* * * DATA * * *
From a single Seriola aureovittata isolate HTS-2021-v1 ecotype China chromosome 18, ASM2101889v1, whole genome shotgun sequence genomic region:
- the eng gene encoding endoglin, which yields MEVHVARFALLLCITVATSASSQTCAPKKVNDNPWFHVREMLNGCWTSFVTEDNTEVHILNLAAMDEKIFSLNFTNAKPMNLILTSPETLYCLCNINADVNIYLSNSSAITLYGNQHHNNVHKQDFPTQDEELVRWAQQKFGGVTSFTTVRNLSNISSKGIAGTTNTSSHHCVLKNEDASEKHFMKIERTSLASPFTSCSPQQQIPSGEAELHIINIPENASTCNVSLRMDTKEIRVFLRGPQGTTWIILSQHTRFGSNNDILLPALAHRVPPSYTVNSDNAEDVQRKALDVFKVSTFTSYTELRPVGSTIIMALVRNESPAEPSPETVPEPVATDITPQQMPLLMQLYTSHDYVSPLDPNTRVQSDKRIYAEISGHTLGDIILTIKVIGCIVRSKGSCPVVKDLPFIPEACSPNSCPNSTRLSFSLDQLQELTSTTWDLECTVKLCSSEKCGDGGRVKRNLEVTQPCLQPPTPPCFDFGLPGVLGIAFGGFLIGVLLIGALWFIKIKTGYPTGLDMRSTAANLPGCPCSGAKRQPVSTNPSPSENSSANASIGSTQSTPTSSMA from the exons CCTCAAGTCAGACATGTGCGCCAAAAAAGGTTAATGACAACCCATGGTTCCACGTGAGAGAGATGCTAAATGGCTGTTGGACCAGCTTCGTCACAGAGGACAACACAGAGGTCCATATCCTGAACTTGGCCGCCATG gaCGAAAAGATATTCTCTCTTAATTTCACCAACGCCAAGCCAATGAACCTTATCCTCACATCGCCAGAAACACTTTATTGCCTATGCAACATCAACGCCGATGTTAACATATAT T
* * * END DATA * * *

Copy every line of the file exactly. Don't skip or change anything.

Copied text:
From a single Seriola aureovittata isolate HTS-2021-v1 ecotype China chromosome 18, ASM2101889v1, whole genome shotgun sequence genomic region:
- the eng gene encoding endoglin, which yields MEVHVARFALLLCITVATSASSQTCAPKKVNDNPWFHVREMLNGCWTSFVTEDNTEVHILNLAAMDEKIFSLNFTNAKPMNLILTSPETLYCLCNINADVNIYLSNSSAITLYGNQHHNNVHKQDFPTQDEELVRWAQQKFGGVTSFTTVRNLSNISSKGIAGTTNTSSHHCVLKNEDASEKHFMKIERTSLASPFTSCSPQQQIPSGEAELHIINIPENASTCNVSLRMDTKEIRVFLRGPQGTTWIILSQHTRFGSNNDILLPALAHRVPPSYTVNSDNAEDVQRKALDVFKVSTFTSYTELRPVGSTIIMALVRNESPAEPSPETVPEPVATDITPQQMPLLMQLYTSHDYVSPLDPNTRVQSDKRIYAEISGHTLGDIILTIKVIGCIVRSKGSCPVVKDLPFIPEACSPNSCPNSTRLSFSLDQLQELTSTTWDLECTVKLCSSEKCGDGGRVKRNLEVTQPCLQPPTPPCFDFGLPGVLGIAFGGFLIGVLLIGALWFIKIKTGYPTGLDMRSTAANLPGCPCSGAKRQPVSTNPSPSENSSANASIGSTQSTPTSSMA from the exons CCTCAAGTCAGACATGTGCGCCAAAAAAGGTTAATGACAACCCATGGTTCCACGTGAGAGAGATGCTAAATGGCTGTTGGACCAGCTTCGTCACAGAGGACAACACAGAGGTCCATATCCTGAACTTGGCCGCCATG gaCGAAAAGATATTCTCTCTTAATTTCACCAACGCCAAGCCAATGAACCTTATCCTCACATCGCCAGAAACACTTTATTGCCTATGCAACATCAACGCCGATGTTAACATATAT T